Friday, September 19, 2014
People do the elbow wind for speed.
With a rope, it doesn't matter, or at least it isn't likely to damage the rope for a long time,
and you can untangle it.
With a cable, you need to
Pro Method: (fast)
(1) automatically "roll" the cable in your fingers with your winding hand,
(2) do it by feel, in such a way that you can have zero 'twist' tension
in the direction of the roll of wire on your arm.
(3) keep shaking out the unwound end, so that the curl,
which usually BUILDS, as you ROLL the wire during the wind,
gets relieved by the unwound portion spinning to undo the twist you're adding.
This technique is critically important,
so practice it until you are sure you really know what you're doing.
And practice on one shitty cable of no value,
before you wind up your whole set of cables after a gig.
Here is my assistant demonstrating the method:
B. SAFE Method: (slower)
If you don't have a really strong mechanical sense of
what is going on with the cable, and you can't feel the
twist of the cable in your fingers,
DON'T use the elbow-winding technique.
Instead do it the slow way,
(1) Holding the loops at the top,
(2) pulling up a loop, and twisting the whole roll of loops
from above, in the direction that relieves the tension,
(3) seating the new loop on top of the others, always same side up.
Here is my assistant demonstrating the method:
You can also restore a cable sometimes, depending upon how the cable has been twisted.
What appears in the OP photo is that the outer protective rubber has been pulled away from the inner wires and fiber,
and also that the inner wire package has been twisted in relation to the outer housing.
In this case, sometimes the cable can be easily fixed (if not too severe),
by a combination of stretching lengths of the cable by hand,
and shaking down the section to cause the inner cluster of wires
to return to their natural positioning (twist-wise).
Also, pulling on the outer housing can also relieve the built-up stress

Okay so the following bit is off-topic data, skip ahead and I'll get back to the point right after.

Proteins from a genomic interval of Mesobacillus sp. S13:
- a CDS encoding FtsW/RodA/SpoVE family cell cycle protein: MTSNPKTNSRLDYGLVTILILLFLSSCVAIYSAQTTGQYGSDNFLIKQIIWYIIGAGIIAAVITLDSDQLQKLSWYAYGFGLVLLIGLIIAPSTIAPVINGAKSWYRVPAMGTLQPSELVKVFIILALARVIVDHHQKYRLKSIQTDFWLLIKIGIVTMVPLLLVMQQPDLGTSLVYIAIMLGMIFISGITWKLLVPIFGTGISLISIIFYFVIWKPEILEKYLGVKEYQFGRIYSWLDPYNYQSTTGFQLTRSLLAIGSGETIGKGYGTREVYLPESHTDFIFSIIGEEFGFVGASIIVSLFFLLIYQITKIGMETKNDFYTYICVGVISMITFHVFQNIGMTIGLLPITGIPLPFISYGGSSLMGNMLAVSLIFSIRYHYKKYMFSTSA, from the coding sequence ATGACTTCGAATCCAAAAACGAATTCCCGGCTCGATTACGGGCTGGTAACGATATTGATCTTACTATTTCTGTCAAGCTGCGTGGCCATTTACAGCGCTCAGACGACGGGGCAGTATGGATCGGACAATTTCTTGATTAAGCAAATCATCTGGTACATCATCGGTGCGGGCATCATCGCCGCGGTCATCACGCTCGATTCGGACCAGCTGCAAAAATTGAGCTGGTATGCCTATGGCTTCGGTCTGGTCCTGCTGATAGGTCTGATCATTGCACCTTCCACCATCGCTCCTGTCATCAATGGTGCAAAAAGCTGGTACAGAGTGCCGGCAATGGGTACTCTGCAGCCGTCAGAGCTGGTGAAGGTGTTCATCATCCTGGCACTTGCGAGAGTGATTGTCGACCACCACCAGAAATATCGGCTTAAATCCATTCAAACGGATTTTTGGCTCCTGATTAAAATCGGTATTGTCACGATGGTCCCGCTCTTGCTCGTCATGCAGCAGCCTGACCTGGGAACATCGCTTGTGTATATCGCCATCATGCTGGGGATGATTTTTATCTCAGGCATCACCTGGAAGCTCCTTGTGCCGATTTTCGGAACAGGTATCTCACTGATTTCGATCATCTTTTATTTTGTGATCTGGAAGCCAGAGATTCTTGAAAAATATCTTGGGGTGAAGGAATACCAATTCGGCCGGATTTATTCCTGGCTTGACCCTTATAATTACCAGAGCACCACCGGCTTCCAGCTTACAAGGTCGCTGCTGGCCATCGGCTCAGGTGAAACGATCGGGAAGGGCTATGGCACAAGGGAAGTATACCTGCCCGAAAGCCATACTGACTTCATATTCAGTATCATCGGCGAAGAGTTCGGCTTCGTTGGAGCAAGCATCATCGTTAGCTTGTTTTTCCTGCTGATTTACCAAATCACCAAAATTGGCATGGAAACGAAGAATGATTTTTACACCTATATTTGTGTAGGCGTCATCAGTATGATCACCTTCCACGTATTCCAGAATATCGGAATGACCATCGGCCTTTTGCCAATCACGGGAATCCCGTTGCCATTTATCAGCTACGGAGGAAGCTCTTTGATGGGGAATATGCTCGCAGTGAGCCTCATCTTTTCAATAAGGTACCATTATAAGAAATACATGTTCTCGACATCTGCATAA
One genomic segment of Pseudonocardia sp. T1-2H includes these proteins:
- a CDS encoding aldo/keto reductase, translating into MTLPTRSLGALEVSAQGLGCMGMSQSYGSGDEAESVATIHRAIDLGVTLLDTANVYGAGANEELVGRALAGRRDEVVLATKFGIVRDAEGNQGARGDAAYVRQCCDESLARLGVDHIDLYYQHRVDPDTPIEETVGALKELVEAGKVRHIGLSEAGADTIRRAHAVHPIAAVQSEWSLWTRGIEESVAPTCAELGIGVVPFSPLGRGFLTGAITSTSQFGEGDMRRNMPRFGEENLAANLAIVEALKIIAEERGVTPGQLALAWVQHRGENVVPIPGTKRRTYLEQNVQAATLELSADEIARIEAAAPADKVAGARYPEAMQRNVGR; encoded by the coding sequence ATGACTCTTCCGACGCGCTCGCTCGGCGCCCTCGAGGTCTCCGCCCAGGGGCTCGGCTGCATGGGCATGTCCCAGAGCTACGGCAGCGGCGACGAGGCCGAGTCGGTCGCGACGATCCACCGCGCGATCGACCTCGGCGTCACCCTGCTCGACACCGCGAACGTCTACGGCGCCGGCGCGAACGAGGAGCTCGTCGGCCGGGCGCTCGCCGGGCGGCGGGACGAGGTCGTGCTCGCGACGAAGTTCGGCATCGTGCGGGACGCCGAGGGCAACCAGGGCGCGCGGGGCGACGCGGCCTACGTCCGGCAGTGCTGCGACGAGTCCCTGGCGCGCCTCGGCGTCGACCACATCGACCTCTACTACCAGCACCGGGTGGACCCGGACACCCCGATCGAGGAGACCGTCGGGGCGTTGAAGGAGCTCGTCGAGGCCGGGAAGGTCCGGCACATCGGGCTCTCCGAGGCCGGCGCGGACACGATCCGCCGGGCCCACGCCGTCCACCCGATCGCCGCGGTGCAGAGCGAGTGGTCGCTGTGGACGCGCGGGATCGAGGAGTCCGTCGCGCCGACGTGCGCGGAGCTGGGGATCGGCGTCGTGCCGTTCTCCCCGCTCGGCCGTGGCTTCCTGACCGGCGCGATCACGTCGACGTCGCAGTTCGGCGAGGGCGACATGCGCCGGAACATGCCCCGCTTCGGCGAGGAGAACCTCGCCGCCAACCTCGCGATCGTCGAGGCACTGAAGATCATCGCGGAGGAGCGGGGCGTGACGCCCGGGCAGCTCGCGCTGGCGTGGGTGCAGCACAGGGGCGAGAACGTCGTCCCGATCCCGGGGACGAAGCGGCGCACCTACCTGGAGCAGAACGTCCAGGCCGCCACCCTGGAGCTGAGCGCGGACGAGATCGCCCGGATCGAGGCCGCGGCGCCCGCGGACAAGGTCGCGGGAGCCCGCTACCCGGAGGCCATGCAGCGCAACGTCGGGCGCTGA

in any cable housing, and stroking the cable through the hands
in the appropriate direction.
You pull on the outer housing, with a heavy slow friction,
and this will relieve the tension, twist, or bunching that
has built up inside the cable between the outer rubber cover,
and the inner wire cluster and reinforcement rope/housing.
With MICROPHONE cables you have to try these techniques very gently,
since you can "unwind" the shielding, and cause the cable to lose its
electromagnetic field and RF protection, becoming a 'noisey' cable.
Good cables use a braided shield, which can't be damaged by unwinding.
CHEAP mic cables use a simpler wound "wrap" which is easily mucked up.
You can check the type of cable by pulling back an end and looking at the shielding
to see if its braided. If it isn't, sell the cable and by a better one.
Wednesday, September 17, 2014
Yorkville Sound TL352 PA Cabinet.
I have been working with PAs off and on for decades,
starting way back in the 80s with Cerwin Vega bins, and JBL horns.
I have always kept an eye on Yorkville Sound's products,
as they are a local manufacturer here in Toronto, and are
famous for their Trainor Guitar amps, used by rock players
for years, and now coveted tube gear.
They have now been in the PA supplying business for quite a while,
and have been a staple supplier of PA gear through
Long & McQuade Music Stores across Canada.
This meant their gear had to survive the inevitable torture
and abuse of both touring and rentals. As a result,
Yorkville Sound have taken that experience to heart,
and produced some of the most rugged and durable,
and even near-bulletproof PA gear around.
I finally purchased a couple of PA cabinets from their "Pulse Series" line, which is a medium cost build.
The first thing I did was pull the horn to see what kind of
thing was going on. I was astounded; inside as advertised
was a Celestion 100 watt compression driver, but most
importantly, was the way they had the driver bolted into
a 1" thick plywood framework to make it immovable and
immune to the cabinet dropping 10 feet.
(most cheaper cabinets have drivers screwed onto horns